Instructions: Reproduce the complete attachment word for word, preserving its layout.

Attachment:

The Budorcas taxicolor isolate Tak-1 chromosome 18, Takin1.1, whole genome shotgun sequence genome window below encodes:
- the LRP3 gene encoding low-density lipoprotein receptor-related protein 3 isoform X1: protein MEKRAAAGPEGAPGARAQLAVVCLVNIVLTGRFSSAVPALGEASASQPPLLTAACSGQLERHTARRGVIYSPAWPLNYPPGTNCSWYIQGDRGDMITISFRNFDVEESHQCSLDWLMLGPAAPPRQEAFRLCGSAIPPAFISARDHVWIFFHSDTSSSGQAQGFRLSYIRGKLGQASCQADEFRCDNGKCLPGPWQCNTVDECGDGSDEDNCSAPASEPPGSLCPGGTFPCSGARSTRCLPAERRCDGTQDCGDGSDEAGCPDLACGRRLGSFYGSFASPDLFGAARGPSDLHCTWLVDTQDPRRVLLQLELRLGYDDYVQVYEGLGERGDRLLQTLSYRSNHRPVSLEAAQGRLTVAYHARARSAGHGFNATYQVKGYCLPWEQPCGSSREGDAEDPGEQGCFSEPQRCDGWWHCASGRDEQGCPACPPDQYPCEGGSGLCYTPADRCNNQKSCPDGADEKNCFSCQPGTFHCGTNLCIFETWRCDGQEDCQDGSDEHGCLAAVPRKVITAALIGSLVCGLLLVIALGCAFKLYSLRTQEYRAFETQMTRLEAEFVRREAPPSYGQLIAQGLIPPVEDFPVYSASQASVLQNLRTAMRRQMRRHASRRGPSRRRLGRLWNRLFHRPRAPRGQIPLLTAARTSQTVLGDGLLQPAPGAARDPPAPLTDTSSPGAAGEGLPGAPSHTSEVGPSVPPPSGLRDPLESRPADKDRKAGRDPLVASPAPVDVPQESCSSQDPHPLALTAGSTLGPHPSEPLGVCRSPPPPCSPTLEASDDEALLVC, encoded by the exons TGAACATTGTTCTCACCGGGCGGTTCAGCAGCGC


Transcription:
The Budorcas taxicolor isolate Tak-1 chromosome 18, Takin1.1, whole genome shotgun sequence genome window below encodes:
- the LRP3 gene encoding low-density lipoprotein receptor-related protein 3 isoform X1: protein MEKRAAAGPEGAPGARAQLAVVCLVNIVLTGRFSSAVPALGEASASQPPLLTAACSGQLERHTARRGVIYSPAWPLNYPPGTNCSWYIQGDRGDMITISFRNFDVEESHQCSLDWLMLGPAAPPRQEAFRLCGSAIPPAFISARDHVWIFFHSDTSSSGQAQGFRLSYIRGKLGQASCQADEFRCDNGKCLPGPWQCNTVDECGDGSDEDNCSAPASEPPGSLCPGGTFPCSGARSTRCLPAERRCDGTQDCGDGSDEAGCPDLACGRRLGSFYGSFASPDLFGAARGPSDLHCTWLVDTQDPRRVLLQLELRLGYDDYVQVYEGLGERGDRLLQTLSYRSNHRPVSLEAAQGRLTVAYHARARSAGHGFNATYQVKGYCLPWEQPCGSSREGDAEDPGEQGCFSEPQRCDGWWHCASGRDEQGCPACPPDQYPCEGGSGLCYTPADRCNNQKSCPDGADEKNCFSCQPGTFHCGTNLCIFETWRCDGQEDCQDGSDEHGCLAAVPRKVITAALIGSLVCGLLLVIALGCAFKLYSLRTQEYRAFETQMTRLEAEFVRREAPPSYGQLIAQGLIPPVEDFPVYSASQASVLQNLRTAMRRQMRRHASRRGPSRRRLGRLWNRLFHRPRAPRGQIPLLTAARTSQTVLGDGLLQPAPGAARDPPAPLTDTSSPGAAGEGLPGAPSHTSEVGPSVPPPSGLRDPLESRPADKDRKAGRDPLVASPAPVDVPQESCSSQDPHPLALTAGSTLGPHPSEPLGVCRSPPPPCSPTLEASDDEALLVC, encoded by the exons TGAACATTGTTCTCACCGGGCGGTTCAGCAGCGC